As for the hand grenade in question here, the embellished metal-made bomb-like item probably harks back to the period circa 13th century AD, thus coinciding with the time-frame of the Crusaders, Ayyubids and early Mamluks. The military forces of this time possibly used some variation of an inflammable substance, including a combination of materials like naphtha, pitch (obtained from coal tar), sulfur and resin – for their grenades. On the other hand, a few scholars believe that as opposed to chemical warfare, these ‘grenades’ only had ornamental purposes for storing perfume.
crusader-era-grenade-artifacts-israel_3
Credit: Diego Barkan, Israel Antiquities Authority.
In any case, archaeologists from the IAA were pleasantly surprised by a slew of other metal objects that were stashed by Mazliah. According to his family, the electric company worker got hold of the artifacts from under the sea, as a result of numerous ancient and medieval shipwrecks that dot the Israeli coast. Ayala Lester, a curator with the IAA, stated –
The finds include a toggle pin and the head of a knife from the Middle Bronze Age from more than 3,500 years ago [see above]. The other items, among them, two mortars and two pestles, fragments of candlesticks, and so on, date to the Fatimid period. The items were apparently manufactured in Syria and were brought to Israel.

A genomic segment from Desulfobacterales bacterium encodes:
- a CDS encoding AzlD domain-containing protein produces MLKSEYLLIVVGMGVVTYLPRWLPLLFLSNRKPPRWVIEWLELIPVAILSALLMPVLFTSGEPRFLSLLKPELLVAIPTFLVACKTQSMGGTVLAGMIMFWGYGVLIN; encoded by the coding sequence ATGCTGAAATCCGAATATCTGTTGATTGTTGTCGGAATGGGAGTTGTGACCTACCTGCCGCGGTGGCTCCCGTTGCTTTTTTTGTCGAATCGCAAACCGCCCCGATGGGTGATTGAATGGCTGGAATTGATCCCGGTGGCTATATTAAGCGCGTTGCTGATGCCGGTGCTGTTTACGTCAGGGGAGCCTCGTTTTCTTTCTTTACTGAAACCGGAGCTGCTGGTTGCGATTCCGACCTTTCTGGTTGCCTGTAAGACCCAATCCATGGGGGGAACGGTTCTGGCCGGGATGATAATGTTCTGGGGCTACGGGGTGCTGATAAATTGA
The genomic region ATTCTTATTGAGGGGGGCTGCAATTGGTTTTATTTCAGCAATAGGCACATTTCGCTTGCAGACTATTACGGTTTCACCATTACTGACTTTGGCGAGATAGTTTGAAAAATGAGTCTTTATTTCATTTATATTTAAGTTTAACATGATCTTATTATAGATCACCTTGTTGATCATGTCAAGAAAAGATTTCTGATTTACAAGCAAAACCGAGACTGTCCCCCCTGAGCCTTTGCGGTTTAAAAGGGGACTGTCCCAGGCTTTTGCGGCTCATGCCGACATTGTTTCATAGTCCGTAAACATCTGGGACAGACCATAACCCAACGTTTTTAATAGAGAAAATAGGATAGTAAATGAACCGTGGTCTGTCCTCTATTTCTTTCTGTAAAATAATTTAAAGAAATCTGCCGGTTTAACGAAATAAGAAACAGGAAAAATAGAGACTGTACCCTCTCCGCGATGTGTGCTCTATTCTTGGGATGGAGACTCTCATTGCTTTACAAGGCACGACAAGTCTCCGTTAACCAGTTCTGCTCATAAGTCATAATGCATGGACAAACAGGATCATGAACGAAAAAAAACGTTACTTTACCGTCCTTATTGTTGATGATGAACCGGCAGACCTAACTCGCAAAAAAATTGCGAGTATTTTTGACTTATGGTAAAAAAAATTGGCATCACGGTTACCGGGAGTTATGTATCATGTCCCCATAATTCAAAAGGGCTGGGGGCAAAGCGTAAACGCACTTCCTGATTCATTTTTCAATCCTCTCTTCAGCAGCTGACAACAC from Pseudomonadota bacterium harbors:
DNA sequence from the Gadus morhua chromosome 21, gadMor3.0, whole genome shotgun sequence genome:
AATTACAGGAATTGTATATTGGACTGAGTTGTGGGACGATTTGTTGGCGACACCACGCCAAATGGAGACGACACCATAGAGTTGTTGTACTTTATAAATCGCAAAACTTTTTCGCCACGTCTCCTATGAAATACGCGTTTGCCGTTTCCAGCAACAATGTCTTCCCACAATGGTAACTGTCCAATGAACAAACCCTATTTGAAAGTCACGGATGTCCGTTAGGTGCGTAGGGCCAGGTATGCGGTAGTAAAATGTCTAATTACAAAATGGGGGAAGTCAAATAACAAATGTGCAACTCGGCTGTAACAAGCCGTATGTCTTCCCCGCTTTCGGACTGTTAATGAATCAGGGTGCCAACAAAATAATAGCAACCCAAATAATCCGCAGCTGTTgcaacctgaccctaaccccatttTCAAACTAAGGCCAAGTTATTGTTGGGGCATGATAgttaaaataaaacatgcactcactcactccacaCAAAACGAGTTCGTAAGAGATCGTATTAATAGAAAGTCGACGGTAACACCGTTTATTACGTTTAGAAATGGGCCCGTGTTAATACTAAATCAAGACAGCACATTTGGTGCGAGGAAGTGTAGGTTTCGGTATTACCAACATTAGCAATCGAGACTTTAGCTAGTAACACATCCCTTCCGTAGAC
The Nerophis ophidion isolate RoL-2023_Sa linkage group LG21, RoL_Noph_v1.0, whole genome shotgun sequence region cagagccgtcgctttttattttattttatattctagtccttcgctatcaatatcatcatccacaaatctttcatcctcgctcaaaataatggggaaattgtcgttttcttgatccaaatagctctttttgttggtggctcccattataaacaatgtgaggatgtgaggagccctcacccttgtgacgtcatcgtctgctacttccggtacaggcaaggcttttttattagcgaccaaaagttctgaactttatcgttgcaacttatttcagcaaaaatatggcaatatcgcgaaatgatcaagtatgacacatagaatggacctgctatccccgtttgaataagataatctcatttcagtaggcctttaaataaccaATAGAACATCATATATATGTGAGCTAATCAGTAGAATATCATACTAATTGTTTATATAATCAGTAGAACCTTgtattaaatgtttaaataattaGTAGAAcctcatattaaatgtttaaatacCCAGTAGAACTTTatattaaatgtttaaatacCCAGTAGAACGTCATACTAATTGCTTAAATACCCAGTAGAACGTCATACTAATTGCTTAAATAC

Lastly beyond the scope of the treasure trove accumulated by Mazliah, the occurrence of shipwrecks around the coastal regions of Levant could be attested by a fascinating find in May of this year. Touted to be the largest hoard of marine-based objects in the last 30 years in Israel, IAA announced that the treasure stash contained both bronze statues and coins, along with other assorted stuff. And interestingly enough, the discovery was made quite by chance when two divers identified the remains of the ancient ship and reported back to the authorities.
crusader-era-grenade-artifacts-israel_4
Credit: Amir Gorzalczany, Israel Antiquities Authority.

Παρασκευή, 21 Οκτωβρίου 2016

Scholar translates 1700-year old Greek epitaph of a Jewish Egyptian woman


1700-year-greek-epitaph-jewish-egyptian_2Credit: Jaren Wilkey/BYU
A 1700-year old limestone epitaph slightly bigger than an iPad sheds light into the fusion of different religious entities prevalent in early 3rd century AD ancient Egypt. Salvaged from a collection of Greek and Coptic artifacts from University of Utah’s J. Willard Marriott Library, this engraved object commemorates a woman named Helene. And while she is identified (in the epitaph itself) as a Jewish woman, Helene is also referred by a title that was usually associated with Christian women in this late-antiquity time period of Egypt, thus alluding to an inclusive societal scope.

The translation was made by BYU associate professor of ancient scripture Lincoln H. Blumell. The inscription reads like this –

Τετάρτη, 19 Οκτωβρίου 2016

10 of the greatest ancient warrior cultures you should know about




10-greatest-ancient-warrior-culturesIllustration by Angus McBride.